As a tidal wave of social upheaval picks up speed in the spring of 1968, Mad Men’s Episode 5, “The Flood,” highlights the private lives of key characters – this, in the wake of the assassination of Martin Luther King, Jr.
In the opening scenes, Don and Megan run into Sylvia and Arnie in the lobby of their building. The Drapers are headed to a banquet, and the Rosens are off to D.C. where the good doctor is slotted at an event as keynote speaker.
Surprise, surprise – Don’s slipping. He asks his mistress where she’s going, twice, though he doesn’t seem to arouse suspicions.
More striking is the ironic role reversal: the Drapers are attending the annual advertising awards affair, where Megan is up for an award rather than Don.
As the news of Martin Luther King’s death interrupts the evening’s festivities, what ensues are relationship and character revelations against a backdrop of all hell breaking loose – responses that range from shock and anger to self-interest and ambition.
Don worries about Sylvia as D. C. appears to be ablaze; Betty insists that her ex take the kids, discounting the dangers of driving through the city; Ginsburg’s set-up with a nice Jewish girl is cut short; Pete reaches out to Trudi through genuine concern, or more likely realization of his isolation.
Interesting reactions, with the flood waters of fear rising – Don with his mind on Sylvia, Betty preoccupied with her own needs, Pete… for his family, or himself?
Betty and Henry
On the subject of Betty, watching her bedded by Henry in a moment of intimacy remains an oddity, as this coupling of convenience seems dismal at best. But the Francis home provides some stability for the children: Bobby expresses concern that Henry might get hurt, and Don reassures him with a prickly reply that “he’s not that important.”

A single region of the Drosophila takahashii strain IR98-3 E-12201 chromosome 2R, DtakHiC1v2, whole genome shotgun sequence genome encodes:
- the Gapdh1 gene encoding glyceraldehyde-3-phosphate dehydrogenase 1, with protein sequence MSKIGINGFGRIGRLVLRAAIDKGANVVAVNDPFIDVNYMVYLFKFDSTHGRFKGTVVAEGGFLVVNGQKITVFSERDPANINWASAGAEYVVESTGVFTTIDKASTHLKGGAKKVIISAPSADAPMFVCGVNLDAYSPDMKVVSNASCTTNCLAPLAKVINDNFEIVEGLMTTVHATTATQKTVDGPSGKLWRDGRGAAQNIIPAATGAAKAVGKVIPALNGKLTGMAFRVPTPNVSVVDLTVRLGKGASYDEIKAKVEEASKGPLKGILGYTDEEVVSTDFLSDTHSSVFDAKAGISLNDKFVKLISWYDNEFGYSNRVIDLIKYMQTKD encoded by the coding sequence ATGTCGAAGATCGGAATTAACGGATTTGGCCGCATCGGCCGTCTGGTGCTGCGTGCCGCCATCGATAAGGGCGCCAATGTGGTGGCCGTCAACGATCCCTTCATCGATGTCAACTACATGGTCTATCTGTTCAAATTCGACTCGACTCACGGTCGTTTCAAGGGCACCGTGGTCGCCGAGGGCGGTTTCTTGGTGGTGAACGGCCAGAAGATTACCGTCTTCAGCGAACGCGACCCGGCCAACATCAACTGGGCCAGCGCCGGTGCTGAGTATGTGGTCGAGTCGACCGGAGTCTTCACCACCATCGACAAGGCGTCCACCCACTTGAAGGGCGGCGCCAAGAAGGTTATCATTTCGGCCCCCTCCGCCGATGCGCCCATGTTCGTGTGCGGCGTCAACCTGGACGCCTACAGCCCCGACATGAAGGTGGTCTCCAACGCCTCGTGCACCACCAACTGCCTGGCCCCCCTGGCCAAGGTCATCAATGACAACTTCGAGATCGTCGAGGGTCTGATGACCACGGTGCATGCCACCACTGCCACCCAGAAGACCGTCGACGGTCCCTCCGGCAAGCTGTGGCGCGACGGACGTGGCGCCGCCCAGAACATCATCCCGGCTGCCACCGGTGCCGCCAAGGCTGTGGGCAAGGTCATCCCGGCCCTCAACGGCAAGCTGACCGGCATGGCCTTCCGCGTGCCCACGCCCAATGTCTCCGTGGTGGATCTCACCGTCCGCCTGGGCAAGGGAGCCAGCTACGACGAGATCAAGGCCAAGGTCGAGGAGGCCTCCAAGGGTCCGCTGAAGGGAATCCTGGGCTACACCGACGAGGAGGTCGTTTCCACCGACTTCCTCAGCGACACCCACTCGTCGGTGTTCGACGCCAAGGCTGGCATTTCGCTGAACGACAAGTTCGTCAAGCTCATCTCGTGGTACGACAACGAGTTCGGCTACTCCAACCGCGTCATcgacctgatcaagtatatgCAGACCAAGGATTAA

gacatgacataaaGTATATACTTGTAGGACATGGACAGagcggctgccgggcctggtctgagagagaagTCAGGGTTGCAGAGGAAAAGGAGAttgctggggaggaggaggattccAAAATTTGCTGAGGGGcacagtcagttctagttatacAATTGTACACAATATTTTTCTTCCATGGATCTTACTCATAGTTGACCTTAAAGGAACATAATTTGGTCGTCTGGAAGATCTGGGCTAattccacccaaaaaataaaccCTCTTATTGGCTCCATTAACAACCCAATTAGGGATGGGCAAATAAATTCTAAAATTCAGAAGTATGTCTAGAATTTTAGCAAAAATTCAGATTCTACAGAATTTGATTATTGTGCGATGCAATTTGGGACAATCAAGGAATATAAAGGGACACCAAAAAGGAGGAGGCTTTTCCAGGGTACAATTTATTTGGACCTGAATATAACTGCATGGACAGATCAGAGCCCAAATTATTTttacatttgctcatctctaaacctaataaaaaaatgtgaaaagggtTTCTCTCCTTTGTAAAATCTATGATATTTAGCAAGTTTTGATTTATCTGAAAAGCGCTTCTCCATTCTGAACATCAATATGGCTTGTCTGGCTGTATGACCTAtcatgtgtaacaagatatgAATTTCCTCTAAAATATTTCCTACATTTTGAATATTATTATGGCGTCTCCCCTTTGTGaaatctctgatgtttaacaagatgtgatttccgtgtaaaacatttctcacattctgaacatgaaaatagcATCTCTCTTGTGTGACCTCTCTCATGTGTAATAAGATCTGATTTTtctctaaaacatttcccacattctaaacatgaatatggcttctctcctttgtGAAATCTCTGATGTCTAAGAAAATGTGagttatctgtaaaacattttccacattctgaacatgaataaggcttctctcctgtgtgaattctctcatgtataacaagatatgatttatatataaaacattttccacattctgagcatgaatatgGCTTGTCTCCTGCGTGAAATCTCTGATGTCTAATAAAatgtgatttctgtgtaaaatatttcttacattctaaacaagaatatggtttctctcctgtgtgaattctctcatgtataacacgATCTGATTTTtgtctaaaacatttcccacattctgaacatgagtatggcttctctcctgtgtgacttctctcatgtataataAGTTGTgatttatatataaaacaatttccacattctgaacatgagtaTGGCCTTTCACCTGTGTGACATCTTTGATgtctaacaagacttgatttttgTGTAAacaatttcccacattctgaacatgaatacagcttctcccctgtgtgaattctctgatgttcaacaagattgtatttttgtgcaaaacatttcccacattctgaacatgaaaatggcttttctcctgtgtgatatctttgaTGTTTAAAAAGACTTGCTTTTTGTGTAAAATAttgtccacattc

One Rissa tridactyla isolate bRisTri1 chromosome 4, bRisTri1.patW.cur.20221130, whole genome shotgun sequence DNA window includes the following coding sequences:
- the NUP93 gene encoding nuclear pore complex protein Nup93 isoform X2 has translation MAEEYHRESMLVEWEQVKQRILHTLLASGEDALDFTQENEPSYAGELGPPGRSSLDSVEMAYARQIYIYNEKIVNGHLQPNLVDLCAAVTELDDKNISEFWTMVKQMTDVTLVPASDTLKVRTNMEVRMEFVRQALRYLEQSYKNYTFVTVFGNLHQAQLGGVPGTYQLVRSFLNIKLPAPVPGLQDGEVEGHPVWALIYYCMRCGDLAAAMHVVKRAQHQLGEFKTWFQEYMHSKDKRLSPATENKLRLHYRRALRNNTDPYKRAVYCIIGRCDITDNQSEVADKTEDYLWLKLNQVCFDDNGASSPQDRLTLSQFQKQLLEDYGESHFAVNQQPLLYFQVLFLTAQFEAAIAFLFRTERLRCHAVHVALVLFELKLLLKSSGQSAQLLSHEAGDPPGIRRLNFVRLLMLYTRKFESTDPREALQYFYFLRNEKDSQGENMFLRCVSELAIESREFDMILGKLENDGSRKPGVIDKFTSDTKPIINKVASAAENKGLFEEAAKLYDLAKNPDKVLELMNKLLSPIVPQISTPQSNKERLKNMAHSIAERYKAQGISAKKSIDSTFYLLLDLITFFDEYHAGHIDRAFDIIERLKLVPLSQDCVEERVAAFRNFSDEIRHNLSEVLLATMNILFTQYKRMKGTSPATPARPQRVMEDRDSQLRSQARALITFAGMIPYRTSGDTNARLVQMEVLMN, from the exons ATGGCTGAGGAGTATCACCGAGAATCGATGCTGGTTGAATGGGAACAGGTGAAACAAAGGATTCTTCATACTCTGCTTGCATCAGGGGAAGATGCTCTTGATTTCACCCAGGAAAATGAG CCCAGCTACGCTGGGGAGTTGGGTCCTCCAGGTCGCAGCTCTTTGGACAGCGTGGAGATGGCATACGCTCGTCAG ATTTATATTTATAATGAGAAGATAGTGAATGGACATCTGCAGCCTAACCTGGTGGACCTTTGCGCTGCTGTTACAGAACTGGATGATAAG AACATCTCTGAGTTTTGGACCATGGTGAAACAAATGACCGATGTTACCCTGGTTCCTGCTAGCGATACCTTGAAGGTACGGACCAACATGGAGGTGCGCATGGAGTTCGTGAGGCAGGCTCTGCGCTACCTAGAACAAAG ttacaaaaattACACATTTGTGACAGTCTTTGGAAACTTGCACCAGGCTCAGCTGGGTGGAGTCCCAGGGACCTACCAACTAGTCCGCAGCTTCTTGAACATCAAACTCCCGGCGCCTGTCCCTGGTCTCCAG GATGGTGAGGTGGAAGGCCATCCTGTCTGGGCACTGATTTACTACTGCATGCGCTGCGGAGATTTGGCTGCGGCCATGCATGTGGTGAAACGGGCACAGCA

As for Henry, the events of the day have reignited his political ambitions. The missus seems relieved – and possibly encouraged. Remember Betty in Rome, and on the arm of Conrad Hilton? Wasn’t she at least as drawn to the “good life” as dashing Don?
Mrs. Francis tells her husband that higher political office is what she’s always wanted for him. We know it’s the lifestyle she once hoped for – for herself.
Peggy and Abe
Peggy and Abe remain another odd couple, as he finds opportunity in the day’s tragic events as well, immersed in writing an article for the New York Times.
Peggy’s attempt to buy an apartment – a clear sign of her success (and applauded by Megan) – shows the dynamic between these two. He sees himself as on the sidelines, though he’s happy that her offer on the upper East side apartment isn’t taken. Instead, he imagines the two of them and “their children” living in a more diverse area. He suggests she consider the West Side.
Peggy’s mood is immediately improved. She’s almost girlish in her manner! Perhaps she’s envisioning a slice of domestic life she thought she’d never have.
Ginsburg Senior and Junior? Two by Two